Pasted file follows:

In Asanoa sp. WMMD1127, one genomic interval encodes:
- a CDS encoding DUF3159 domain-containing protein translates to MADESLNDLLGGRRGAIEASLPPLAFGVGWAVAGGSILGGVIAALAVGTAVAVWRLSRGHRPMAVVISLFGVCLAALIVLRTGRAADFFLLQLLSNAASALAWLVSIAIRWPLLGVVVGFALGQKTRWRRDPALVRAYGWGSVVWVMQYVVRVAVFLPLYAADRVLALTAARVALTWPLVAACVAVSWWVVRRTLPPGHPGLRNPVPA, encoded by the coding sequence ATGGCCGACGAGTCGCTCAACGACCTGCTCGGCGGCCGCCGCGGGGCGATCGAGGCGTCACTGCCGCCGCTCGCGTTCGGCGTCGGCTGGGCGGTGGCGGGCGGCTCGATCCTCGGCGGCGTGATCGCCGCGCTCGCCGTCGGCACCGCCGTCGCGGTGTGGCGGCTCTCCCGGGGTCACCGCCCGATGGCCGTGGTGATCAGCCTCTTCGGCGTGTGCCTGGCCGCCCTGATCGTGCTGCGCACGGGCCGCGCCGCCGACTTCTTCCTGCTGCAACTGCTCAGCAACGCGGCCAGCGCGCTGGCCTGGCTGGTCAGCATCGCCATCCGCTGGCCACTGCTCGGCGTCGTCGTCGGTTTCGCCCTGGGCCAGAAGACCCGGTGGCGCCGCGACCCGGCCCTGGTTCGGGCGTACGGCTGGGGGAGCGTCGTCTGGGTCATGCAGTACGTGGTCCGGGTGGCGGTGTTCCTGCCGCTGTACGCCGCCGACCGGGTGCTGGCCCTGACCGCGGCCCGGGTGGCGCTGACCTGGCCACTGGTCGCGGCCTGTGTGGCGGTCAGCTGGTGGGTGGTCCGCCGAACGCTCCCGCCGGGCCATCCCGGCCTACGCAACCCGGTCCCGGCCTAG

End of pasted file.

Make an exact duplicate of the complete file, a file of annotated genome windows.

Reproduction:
In Asanoa sp. WMMD1127, one genomic interval encodes:
- a CDS encoding DUF3159 domain-containing protein translates to MADESLNDLLGGRRGAIEASLPPLAFGVGWAVAGGSILGGVIAALAVGTAVAVWRLSRGHRPMAVVISLFGVCLAALIVLRTGRAADFFLLQLLSNAASALAWLVSIAIRWPLLGVVVGFALGQKTRWRRDPALVRAYGWGSVVWVMQYVVRVAVFLPLYAADRVLALTAARVALTWPLVAACVAVSWWVVRRTLPPGHPGLRNPVPA, encoded by the coding sequence ATGGCCGACGAGTCGCTCAACGACCTGCTCGGCGGCCGCCGCGGGGCGATCGAGGCGTCACTGCCGCCGCTCGCGTTCGGCGTCGGCTGGGCGGTGGCGGGCGGCTCGATCCTCGGCGGCGTGATCGCCGCGCTCGCCGTCGGCACCGCCGTCGCGGTGTGGCGGCTCTCCCGGGGTCACCGCCCGATGGCCGTGGTGATCAGCCTCTTCGGCGTGTGCCTGGCCGCCCTGATCGTGCTGCGCACGGGCCGCGCCGCCGACTTCTTCCTGCTGCAACTGCTCAGCAACGCGGCCAGCGCGCTGGCCTGGCTGGTCAGCATCGCCATCCGCTGGCCACTGCTCGGCGTCGTCGTCGGTTTCGCCCTGGGCCAGAAGACCCGGTGGCGCCGCGACCCGGCCCTGGTTCGGGCGTACGGCTGGGGGAGCGTCGTCTGGGTCATGCAGTACGTGGTCCGGGTGGCGGTGTTCCTGCCGCTGTACGCCGCCGACCGGGTGCTGGCCCTGACCGCGGCCCGGGTGGCGCTGACCTGGCCACTGGTCGCGGCCTGTGTGGCGGTCAGCTGGTGGGTGGTCCGCCGAACGCTCCCGCCGGGCCATCCCGGCCTACGCAACCCGGTCCCGGCCTAG